I wrote a while ago about some glimpses our younger kid, Ira (age 3), has given us into the challenges of my transition for him, his feeling a “little bit sad about that” and “wishing you would stay Mama,” his hesitance for us to share the information that I’m trans (or in his parlance “Aba’s new name” — he initially asked that we not tell his daycare teachers, though eventually he said he thought it was OK).
Just as with our older kid, it seems his firmest and most clearly stated struggle came just before a deeper acceptance and comfort.
Almost immediately after that night that he and I talked, he completely switched to calling me Aba all the time (he’d been about 50/50). From my side, it feels good. I love that when I’m out with him, he doesn’t automatically ID me as female to anyone within earshot by calling to me. But what feels much nicer than that is to see him comfortable, settled more happily into our new form as a family.
In that conversation, I had outed our friend J (one of Ira’s absolute favorite grown-ups) as trans, or rather, as “having a girl body when he was little” (we have clearance from J to do so). At the time Ira was a little sad about that, too, so it was interesting that about a week ago, Ira was alone with J for a bit, and asked “Were you always an Aba?” J’s response was, “Well, just barely” (he more firmly transitioned only just before he had kids, after a fairly extended stay in a more middle ground) and explained a little bit more. Apparently Ira dropped it after that, but seemed really comfortable, and they had their usual grand time.
There was also a moment at daycare a couple days ago that shows a new level of comfort for him. For the daycare conversation to seem at all appropriate, you first have to understand our daycare a little bit. It’s very small, about 13 kids total (10 on a given day), run by an older couple who started the daycare when their youngest kids were babies. Those “youngest kids” are now 25. The daycare is something of a neighborhood legend, and they have an amazing way of interacting with and understanding kids, and of guiding and supporting us as parents. Having our kids with them has been like having an extra set of extremely smart and involved parenting companions and mentors, people who know and love our kids deeply and understand what makes our family tick.
Partially because we have such an intense relationship with them, and because we value their input so much (and to be honest, I care pretty deeply about what they think of us as parents), I was really nervous to come out to them. I was worried this might be a bridge too far, that they would jump to the conclusion this would hurt our kids, that we would lose their respect, that they would handle things innappropriately at the daycare. I feared we might lose this great support and resource that we’ve had for the last 3 1/2 years.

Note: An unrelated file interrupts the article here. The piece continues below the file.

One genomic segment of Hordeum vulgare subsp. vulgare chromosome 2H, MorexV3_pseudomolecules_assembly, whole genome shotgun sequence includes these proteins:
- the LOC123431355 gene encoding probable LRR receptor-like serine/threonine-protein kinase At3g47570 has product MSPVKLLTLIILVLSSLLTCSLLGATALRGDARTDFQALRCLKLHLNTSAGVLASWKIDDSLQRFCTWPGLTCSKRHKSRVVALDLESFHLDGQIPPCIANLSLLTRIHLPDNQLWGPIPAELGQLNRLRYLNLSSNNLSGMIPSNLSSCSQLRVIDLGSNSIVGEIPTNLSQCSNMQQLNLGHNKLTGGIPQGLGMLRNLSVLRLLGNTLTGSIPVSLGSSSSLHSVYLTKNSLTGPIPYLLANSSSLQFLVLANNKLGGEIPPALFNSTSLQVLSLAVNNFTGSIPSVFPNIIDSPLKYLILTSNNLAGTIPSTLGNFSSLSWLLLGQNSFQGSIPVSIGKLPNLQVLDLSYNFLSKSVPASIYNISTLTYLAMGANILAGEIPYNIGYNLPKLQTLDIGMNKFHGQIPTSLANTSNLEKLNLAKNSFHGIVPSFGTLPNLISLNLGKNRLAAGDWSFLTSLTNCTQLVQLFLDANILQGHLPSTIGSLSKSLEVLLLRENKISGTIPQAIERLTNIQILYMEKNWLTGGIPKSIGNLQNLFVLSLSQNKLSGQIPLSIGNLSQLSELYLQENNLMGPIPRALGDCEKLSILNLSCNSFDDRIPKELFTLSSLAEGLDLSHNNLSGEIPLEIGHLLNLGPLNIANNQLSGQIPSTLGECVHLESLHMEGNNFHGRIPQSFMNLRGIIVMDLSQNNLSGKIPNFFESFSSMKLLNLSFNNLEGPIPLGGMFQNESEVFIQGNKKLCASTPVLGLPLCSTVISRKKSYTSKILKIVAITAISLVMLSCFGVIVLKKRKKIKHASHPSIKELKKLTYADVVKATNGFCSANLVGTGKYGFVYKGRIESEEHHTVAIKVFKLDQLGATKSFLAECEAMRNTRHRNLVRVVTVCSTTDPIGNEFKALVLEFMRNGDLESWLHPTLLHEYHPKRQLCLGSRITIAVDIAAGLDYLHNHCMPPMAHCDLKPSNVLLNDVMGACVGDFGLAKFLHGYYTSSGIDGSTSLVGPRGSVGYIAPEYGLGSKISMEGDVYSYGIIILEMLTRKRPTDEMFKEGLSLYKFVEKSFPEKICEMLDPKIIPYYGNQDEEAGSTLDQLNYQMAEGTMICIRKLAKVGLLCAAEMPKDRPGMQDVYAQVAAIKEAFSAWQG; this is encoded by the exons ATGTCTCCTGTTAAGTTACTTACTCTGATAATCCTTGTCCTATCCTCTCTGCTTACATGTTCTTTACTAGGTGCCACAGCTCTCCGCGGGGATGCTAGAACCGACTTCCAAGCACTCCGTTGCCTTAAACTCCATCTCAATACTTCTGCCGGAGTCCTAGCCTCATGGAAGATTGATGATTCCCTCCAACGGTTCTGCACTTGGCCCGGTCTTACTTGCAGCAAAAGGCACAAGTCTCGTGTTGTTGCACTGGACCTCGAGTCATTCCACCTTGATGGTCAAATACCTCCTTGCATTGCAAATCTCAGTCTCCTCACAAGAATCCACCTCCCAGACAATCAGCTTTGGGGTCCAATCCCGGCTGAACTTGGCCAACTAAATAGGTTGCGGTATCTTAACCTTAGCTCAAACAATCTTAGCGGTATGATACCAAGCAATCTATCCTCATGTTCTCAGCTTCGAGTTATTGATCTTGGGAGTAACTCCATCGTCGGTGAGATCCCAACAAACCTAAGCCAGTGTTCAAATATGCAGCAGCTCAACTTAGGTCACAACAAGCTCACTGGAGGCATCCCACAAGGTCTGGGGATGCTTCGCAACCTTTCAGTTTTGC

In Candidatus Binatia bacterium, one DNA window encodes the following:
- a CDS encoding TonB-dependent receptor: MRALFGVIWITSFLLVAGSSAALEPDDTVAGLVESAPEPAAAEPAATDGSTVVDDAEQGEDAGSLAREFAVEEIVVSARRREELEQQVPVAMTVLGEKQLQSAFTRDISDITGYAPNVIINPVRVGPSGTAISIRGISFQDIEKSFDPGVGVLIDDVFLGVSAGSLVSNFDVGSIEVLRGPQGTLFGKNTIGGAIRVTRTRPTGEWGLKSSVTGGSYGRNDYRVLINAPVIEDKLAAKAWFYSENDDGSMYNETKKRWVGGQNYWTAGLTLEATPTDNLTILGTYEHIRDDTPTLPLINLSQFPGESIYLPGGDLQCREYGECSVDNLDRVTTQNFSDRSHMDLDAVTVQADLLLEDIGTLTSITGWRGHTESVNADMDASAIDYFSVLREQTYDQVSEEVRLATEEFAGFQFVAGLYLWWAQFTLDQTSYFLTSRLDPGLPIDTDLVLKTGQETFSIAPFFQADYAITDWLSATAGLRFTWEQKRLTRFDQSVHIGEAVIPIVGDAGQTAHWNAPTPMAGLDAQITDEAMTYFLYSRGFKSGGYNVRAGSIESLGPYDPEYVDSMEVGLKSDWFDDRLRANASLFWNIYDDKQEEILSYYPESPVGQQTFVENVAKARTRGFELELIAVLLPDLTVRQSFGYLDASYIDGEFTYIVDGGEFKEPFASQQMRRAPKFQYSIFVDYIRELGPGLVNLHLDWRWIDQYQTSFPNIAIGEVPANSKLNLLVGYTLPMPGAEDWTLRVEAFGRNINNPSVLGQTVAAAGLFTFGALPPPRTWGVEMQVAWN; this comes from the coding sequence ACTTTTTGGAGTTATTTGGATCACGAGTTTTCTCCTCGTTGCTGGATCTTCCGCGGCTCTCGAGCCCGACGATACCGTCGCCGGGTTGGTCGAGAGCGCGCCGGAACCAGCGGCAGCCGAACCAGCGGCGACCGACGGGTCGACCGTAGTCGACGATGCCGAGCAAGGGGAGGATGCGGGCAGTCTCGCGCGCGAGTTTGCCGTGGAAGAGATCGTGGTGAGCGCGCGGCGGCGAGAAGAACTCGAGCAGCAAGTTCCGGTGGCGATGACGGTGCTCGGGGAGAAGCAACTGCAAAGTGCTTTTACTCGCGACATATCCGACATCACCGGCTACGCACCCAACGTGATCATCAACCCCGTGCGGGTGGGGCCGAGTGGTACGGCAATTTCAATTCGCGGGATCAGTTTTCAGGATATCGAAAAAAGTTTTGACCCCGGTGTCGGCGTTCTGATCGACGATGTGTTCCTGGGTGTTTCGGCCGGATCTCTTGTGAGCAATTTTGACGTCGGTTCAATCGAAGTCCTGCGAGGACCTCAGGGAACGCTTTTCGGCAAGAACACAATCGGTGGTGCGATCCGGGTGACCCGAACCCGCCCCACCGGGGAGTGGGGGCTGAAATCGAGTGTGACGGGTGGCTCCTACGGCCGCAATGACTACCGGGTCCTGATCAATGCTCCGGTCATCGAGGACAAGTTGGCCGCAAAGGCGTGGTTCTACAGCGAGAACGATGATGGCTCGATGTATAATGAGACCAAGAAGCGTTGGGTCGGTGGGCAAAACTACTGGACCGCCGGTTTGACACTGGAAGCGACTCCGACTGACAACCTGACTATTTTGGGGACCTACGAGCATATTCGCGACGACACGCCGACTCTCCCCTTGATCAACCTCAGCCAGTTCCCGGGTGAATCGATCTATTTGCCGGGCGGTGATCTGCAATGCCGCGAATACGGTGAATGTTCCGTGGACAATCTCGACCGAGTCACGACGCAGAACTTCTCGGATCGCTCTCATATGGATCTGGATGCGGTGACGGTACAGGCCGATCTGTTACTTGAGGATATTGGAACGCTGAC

In fact, their reaction was the polar opposite. It turns out they have a trans nephew, and our daycare providers have taken the lead understanding what’s going on for him, and bringing the rest of their extended family along. The night we told them, it turned out they’d already figured it out already. They offered their complete support, and were openly admiring of how we’ve been talking about all of this with the kids.
We talked that night about inevitable conversations at the daycare, and we know they talk really straightforwardly and frankly with the kids about all kinds of things (which is one reason we love them).
So I wasn’t so surprised when a couple days ago, they reported a conversation that had happened in which a group of kids was talking together about how all boys have penises. They brought it up themselves, and one of the daycare providers (we’ll call her M), was brought into the conversation. She said, “You know, actually, not all boys have penises.” This apparently brought a round of giggles, but Ira smiled. M said “Right Ira? Your dad is a boy but he doesn’t have a penis right?”Ira’s reaction was a broad smile and enthusiastic agreement. The other kids giggled, and this apparently shifted to a bit of a lesson about how laughing about things like that can hurt peoples feelings (did I say how amazing they are at teaching social skills?), but our son was totally comfortable, and seemingly really happy for this bit of acknowledgment, and not at all put off by the giggles.
I’d gotten the report from M, but later, Ira reported the conversation too, with a broad grin, seemingly very excited that my existence was affirmed by his teacher.
Now, it might seem strange that I’m happy my kids daycare was talking about what’s in my pants. In almost any other context, I wouldn’t be. If it was a big daycare center where we didn’t know people well, or I wasn’t confident we had staff support, then it would not have felt OK at all. But we already have these conversations ourselves, and one of the reasons we love our daycare is that they speak so frankly and clearly to the kids, so you know? I totally don’t mind. I just love that my kid seemed so content and confident, and so happy to have this piece of his life understood and explained.
So, it seems that bit by bit, Ira gets to a new place, and our family continues to take shape, each of us in our own way.